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When you’re not the best lawyer in town

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So you’re not the best attorney in your field. You didn’t finish first in your class. You’re not the best presenter, writer, or negotiator.

You’re just you, someone who loves being a lawyer and helping people.

And you know what? That’s enough.

You don’t have to be the best to have a very satisfying and rewarding career. In the long run, your passion for what you do will attract everything you need. You can learn what you need to know and get better at what you do.

But you must be willing to grow.

Unfortunately, many lawyers stop growing the day they receive their license. The got school “out of the way” and then switched gears to focus on building a career.

Oh they go through the motions of continuing their education but mostly because they have to, not because they want to. Soon they find themselves in a rut, a career rut where billable hours and overhead and moving up the ladder are job one. In time, many such lawyers find themselves dissatisfied with their careers, but often they don’t know why.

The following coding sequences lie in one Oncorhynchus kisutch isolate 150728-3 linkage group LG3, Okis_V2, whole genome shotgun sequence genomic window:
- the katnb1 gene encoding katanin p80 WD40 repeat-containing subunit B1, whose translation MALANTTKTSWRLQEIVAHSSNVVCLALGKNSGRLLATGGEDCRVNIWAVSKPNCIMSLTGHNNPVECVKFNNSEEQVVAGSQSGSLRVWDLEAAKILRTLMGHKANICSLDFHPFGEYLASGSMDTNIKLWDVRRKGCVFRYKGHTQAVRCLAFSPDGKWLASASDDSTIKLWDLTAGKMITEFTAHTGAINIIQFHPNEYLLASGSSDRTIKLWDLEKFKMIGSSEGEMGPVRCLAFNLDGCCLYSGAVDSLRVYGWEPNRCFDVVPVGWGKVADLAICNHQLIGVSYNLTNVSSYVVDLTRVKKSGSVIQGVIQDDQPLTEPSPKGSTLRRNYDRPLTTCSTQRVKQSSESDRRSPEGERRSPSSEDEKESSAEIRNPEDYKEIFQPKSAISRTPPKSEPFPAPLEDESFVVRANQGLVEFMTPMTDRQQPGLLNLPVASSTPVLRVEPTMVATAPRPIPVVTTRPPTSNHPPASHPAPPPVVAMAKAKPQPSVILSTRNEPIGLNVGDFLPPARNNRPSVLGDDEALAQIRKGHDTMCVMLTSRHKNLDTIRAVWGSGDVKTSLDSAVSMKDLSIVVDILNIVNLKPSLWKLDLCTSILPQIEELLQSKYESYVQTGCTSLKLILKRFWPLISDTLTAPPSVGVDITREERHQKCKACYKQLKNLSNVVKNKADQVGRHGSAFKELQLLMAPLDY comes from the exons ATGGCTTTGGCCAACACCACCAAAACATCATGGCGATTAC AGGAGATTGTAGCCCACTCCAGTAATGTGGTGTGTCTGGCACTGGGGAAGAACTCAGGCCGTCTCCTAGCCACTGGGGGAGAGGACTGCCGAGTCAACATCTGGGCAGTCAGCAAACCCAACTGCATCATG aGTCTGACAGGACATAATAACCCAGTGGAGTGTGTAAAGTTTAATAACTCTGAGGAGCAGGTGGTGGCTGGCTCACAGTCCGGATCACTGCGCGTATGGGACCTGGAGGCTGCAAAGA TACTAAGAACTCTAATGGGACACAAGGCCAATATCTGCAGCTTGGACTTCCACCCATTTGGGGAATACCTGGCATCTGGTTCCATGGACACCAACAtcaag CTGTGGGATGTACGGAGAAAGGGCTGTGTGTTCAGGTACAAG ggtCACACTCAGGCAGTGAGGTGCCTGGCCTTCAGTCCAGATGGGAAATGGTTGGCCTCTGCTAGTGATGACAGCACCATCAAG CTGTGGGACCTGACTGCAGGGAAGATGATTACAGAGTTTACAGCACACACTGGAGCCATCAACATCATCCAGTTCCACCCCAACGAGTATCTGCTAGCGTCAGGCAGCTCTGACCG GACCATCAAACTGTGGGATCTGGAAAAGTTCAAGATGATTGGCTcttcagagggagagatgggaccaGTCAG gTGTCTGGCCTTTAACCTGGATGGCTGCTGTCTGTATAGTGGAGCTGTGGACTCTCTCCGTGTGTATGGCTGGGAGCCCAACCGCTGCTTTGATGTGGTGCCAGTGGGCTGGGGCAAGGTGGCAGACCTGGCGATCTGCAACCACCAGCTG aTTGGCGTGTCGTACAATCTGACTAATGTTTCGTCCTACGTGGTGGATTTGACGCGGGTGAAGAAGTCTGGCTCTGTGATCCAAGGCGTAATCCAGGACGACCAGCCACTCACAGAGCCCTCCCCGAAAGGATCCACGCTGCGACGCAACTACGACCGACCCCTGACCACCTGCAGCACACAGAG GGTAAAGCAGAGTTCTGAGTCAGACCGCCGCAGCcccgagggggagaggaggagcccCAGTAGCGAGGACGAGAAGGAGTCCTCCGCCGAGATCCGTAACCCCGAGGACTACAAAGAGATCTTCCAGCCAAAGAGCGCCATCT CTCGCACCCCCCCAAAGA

It’s because they’ve stopped growing.

Charles Darwin said, “It is not the strongest of the species that survives, nor the most intelligent. It is the one that is most adaptable to change.” Lawyers who stop learning stop adapting to the changes around them. If they’re not careful, they’ll find themselves on the endangered species list.

Learning and growth aren’t limited to the law, however. There is much more to being a lawyer. You need to learn marketing. You need to understand human psychology. You should be able to read a balance sheet. And much more.

I heard someone say (on LinkedIn, I think) that it’s no longer acceptable for an attorney to say they are “computer illiterate”. Yet many attorneys are functionally so. Yes, you can hire people to do what you don’t want to do, but in the wired world we live in today, someone who refuses to learn some basic computer skills might as well waive a white flag and call it a day.

Never stop learning. Never stop growing. Never stop adapting to the changes around you. That’s how you will survive in this jungle.

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Comments

  1. I see many lawyers going to seminars, learning new skills just to gain the required credits. This is not the way to improve oneself, and the lawyer will soon find himself unable to relive the passion he once had. Continually improving oneself is the way to stay relevant in law.

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